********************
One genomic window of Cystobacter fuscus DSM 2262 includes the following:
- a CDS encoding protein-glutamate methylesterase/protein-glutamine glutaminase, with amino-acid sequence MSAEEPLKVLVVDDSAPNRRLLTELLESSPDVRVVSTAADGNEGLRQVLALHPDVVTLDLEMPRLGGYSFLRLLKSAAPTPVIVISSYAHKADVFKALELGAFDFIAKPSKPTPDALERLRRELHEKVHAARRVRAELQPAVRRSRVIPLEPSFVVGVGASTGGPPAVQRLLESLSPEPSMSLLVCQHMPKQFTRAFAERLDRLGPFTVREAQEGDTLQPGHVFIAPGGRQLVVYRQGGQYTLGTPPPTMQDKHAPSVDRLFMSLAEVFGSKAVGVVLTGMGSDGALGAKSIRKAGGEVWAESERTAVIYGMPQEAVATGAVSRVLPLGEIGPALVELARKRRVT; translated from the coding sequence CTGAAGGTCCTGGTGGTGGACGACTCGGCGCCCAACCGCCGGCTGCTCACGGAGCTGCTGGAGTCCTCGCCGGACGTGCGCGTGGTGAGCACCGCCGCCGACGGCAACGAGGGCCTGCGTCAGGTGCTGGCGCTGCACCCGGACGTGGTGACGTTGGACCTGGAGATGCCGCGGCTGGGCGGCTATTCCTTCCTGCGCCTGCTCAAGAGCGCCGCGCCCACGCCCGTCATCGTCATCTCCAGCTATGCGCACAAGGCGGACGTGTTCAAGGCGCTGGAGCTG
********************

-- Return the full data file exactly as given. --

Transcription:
One genomic window of Cystobacter fuscus DSM 2262 includes the following:
- a CDS encoding protein-glutamate methylesterase/protein-glutamine glutaminase, with amino-acid sequence MSAEEPLKVLVVDDSAPNRRLLTELLESSPDVRVVSTAADGNEGLRQVLALHPDVVTLDLEMPRLGGYSFLRLLKSAAPTPVIVISSYAHKADVFKALELGAFDFIAKPSKPTPDALERLRRELHEKVHAARRVRAELQPAVRRSRVIPLEPSFVVGVGASTGGPPAVQRLLESLSPEPSMSLLVCQHMPKQFTRAFAERLDRLGPFTVREAQEGDTLQPGHVFIAPGGRQLVVYRQGGQYTLGTPPPTMQDKHAPSVDRLFMSLAEVFGSKAVGVVLTGMGSDGALGAKSIRKAGGEVWAESERTAVIYGMPQEAVATGAVSRVLPLGEIGPALVELARKRRVT; translated from the coding sequence CTGAAGGTCCTGGTGGTGGACGACTCGGCGCCCAACCGCCGGCTGCTCACGGAGCTGCTGGAGTCCTCGCCGGACGTGCGCGTGGTGAGCACCGCCGCCGACGGCAACGAGGGCCTGCGTCAGGTGCTGGCGCTGCACCCGGACGTGGTGACGTTGGACCTGGAGATGCCGCGGCTGGGCGGCTATTCCTTCCTGCGCCTGCTCAAGAGCGCCGCGCCCACGCCCGTCATCGTCATCTCCAGCTATGCGCACAAGGCGGACGTGTTCAAGGCGCTGGAGCTG